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May 17, 2018 | MABioN Webinar – IMPLEMENTATION OF A BSL2 RECOGNITION PROGRAM AT NORTHWESTERN UNIVERSITY
17 May, 2018 @ 12:00 pm - 1:00 pm CDT$10.00
MABioN is proud to offer a webinar discussing the IMPLEMENTATION OF A BSL2 RECOGNITION PROGRAM AT NORTHWESTERN UNIVERSITY
The oversight of Biological Safety Level 2 (BSL2) presents a number of challenges in research safety management in many large research institutions. The reasons for this may vary but are often some combination of lax oversight by the Principal Investigator, disorganization, poor housekeeping and the haphazard use of Personal Protective Equipment. On the other hand, there are some extraordinarily well managed BSL2 labs that deserve special recognition and dispensation for their efforts.
At Northwestern University, our BSL2 Recognition Program both encourages and recognizes those labs that demonstrate and maintenance of a culture of safety and responsibility.
Specifically, the Recognition Program:
- Ensures the safety of laboratory workers, support staff and the community.
- Assists laboratories in maintaining compliance with applicable NIH, OSHA, CDC, and EPA regulations as well as other relevant State and Local agencies (as applicable).
- Reinforces and rewards a positive working relationship between the Office for Research Safety (ORS) and individual laboratories.
- Grants special dispensation to accredited laboratories in the form of rewards and incentives including recognition, rewards and less frequent inspections.
The primary structure of the Northwestern University BSL2 Recognition Program has been developed in a form of a rubric by which laboratories could be accredited in a standardized fashion. The rubric uses elements that had already existed as a part of the Office for Research Safety (ORS) Laboratory Safety Review (LSR), a safety checklist that Laboratory Safety Specialists (LSS) use to evaluate a laboratory. The rubric identifies several key safety elements in which laboratories must not be deficient in order to achieve accreditation. Additionally, two unannounced laboratory inspections will be conducted within a three month period prior to being considered for accreditation. Upon achieving accreditation, a laboratory maintains that status for two years during which time laboratory inspections will be waived. Our goal is to recognize and award 10% of the BSL-2 laboratories. We have 230 BSL-2 labs in Chicago and 55 in Evanston. In 2017, we have awarded 7 laboratories on each campus. For 2018, we have recognized 12 laboratories in Chicago and 1 in Evanston. Our goal for Evanston has been reached, but we are still working on getting few more labs from Chicago.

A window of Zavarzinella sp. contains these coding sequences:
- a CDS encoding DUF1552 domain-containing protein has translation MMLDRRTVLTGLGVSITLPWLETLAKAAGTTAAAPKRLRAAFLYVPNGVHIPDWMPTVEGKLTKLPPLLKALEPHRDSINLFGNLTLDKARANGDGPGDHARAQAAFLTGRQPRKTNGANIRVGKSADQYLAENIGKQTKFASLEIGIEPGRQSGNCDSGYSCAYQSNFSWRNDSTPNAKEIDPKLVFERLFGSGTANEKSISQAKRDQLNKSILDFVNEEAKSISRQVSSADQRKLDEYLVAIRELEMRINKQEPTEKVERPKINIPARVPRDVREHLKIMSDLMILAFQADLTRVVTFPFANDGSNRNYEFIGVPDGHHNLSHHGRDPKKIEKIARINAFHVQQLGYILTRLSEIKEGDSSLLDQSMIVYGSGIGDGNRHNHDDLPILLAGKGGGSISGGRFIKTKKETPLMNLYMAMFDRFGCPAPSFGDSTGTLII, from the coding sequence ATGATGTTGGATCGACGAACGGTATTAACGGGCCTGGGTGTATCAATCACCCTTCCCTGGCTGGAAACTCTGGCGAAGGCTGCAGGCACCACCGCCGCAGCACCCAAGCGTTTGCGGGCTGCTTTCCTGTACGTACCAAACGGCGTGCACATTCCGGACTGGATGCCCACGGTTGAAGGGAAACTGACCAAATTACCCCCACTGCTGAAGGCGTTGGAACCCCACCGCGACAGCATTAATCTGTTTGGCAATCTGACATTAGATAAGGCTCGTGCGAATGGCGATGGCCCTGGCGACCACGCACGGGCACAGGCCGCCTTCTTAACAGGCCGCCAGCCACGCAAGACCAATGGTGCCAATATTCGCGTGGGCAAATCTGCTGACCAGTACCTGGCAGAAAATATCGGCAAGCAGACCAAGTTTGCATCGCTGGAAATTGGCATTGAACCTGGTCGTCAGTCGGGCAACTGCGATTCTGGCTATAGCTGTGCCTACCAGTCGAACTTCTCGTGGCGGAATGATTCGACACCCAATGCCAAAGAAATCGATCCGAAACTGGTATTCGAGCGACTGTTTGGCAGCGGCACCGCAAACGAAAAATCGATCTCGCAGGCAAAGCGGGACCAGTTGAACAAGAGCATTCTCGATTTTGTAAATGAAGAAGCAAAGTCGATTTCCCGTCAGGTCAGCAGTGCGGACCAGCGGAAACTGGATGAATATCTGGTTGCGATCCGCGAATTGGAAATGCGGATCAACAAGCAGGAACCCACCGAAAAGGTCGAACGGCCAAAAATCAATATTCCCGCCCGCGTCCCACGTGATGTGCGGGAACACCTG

Presented by: Iwona Spath
Iwona Spath has been involved in the biosafety field since she joined the Office for Research Safety (ORS) at Northwestern University 11 years ago. After receiving her associate degree in biotechnology from Truman College, Chicago and bachelors in biochemistry from University of Illinois at Chicago, Iwona worked as an intern in a pharmaceutical company for few months. Iwona then took a position as a lab manager in the department of Biological and Chemical Engineering at Northwestern University. She worked also as a researcher performing experiments involving metabolic engineering with different Clostridium strains and as a safety officer for several labs. Her favorite code for new graduate students was “Clostridium acetobutylicum” that she would use until they could pronounce the strain. The next step in her career involved work with mice and diabetes research. Iwona joined ORS in 2007 where she took full time position in biosafety with the main focus on recombinant DNA. Currently, Iwona also organizes lunch and learns for the NU research community in regards to safer laboratory products as well as bio group meetings with the focus on changes impacting work in the laboratories. Last year, Iwona initiated BSL2 certification program at NU. One of Iwona’s passions is to be involved in her community, so in her spare time, Iwona likes to volunteer in her son’s school where she teaches classes with the focus on scientific topics. She currently resides in Elmwood Park with her husband Ken, her two sons (14 and 8), their Cotton de Tulear dog named Pika, and a Bengal cat named Baggles. She can be contacted at firstname.lastname@example.org.